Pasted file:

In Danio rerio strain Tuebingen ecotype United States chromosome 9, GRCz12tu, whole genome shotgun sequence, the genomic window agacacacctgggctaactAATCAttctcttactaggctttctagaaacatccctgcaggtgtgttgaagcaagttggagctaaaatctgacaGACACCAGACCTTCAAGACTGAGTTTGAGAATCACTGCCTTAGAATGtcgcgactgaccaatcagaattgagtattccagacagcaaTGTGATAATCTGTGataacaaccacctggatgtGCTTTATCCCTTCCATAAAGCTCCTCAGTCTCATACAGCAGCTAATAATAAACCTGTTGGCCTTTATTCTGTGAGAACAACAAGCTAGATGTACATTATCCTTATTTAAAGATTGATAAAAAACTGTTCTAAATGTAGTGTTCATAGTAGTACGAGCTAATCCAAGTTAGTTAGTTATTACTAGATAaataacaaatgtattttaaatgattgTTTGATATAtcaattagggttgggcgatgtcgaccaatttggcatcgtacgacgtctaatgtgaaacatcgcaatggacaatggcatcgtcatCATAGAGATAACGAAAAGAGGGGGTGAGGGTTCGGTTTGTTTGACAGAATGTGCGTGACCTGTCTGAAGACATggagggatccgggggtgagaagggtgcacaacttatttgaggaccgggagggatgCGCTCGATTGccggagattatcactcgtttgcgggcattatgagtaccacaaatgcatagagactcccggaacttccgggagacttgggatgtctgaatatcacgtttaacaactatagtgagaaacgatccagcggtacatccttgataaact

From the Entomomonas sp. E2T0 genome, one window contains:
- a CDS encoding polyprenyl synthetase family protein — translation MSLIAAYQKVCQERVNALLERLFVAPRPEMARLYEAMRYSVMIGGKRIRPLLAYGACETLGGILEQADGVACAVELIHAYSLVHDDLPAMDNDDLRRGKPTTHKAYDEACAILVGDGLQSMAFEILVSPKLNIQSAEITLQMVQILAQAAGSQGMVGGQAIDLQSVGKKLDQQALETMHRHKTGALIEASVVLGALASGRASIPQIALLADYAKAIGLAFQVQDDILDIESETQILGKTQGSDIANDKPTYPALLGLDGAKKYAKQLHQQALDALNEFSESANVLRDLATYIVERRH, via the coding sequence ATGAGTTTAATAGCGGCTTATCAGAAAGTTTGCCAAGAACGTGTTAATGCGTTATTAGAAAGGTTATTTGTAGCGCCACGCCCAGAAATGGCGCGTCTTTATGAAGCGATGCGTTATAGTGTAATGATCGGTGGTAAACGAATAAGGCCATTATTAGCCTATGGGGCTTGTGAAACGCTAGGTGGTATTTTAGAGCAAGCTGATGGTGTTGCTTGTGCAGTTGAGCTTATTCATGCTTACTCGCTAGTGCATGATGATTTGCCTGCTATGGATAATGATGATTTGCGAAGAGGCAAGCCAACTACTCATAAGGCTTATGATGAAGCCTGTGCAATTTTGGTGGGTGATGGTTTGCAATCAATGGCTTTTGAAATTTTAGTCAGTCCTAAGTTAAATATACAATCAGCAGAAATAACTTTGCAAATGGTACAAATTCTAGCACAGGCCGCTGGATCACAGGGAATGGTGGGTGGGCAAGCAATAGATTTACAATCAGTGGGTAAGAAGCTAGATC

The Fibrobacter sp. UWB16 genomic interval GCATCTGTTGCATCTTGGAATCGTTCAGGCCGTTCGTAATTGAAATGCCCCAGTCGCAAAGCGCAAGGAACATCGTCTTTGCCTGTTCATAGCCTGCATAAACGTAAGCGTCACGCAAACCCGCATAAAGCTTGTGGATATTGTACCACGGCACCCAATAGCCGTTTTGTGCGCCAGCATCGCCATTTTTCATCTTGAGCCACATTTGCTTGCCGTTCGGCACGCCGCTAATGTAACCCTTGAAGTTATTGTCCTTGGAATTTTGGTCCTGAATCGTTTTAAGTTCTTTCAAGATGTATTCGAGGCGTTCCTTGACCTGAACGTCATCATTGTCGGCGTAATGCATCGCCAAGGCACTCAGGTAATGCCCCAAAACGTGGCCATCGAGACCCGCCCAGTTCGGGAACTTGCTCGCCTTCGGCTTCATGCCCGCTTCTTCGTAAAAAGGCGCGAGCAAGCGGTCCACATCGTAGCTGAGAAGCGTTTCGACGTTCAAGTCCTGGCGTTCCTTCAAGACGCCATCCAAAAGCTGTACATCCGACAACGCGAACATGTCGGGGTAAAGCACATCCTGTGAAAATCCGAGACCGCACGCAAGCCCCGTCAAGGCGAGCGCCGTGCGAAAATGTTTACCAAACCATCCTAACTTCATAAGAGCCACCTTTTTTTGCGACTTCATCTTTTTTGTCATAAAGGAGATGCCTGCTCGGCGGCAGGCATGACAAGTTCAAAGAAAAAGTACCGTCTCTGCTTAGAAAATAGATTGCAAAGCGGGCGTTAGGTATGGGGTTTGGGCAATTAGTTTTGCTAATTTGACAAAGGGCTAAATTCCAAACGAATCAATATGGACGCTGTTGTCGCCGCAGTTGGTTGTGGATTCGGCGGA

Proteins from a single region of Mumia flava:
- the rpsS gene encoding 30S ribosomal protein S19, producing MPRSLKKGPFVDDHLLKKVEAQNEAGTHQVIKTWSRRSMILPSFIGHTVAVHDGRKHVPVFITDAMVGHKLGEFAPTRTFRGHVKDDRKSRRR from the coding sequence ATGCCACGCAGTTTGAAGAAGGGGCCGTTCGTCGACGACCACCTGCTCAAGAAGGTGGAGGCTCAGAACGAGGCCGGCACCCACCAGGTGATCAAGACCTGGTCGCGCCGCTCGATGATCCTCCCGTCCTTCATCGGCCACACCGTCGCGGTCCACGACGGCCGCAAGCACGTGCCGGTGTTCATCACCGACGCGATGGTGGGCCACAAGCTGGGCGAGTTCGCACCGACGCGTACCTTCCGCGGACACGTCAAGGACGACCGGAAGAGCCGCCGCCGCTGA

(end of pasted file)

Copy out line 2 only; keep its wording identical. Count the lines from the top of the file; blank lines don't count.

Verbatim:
From the Entomomonas sp. E2T0 genome, one window contains: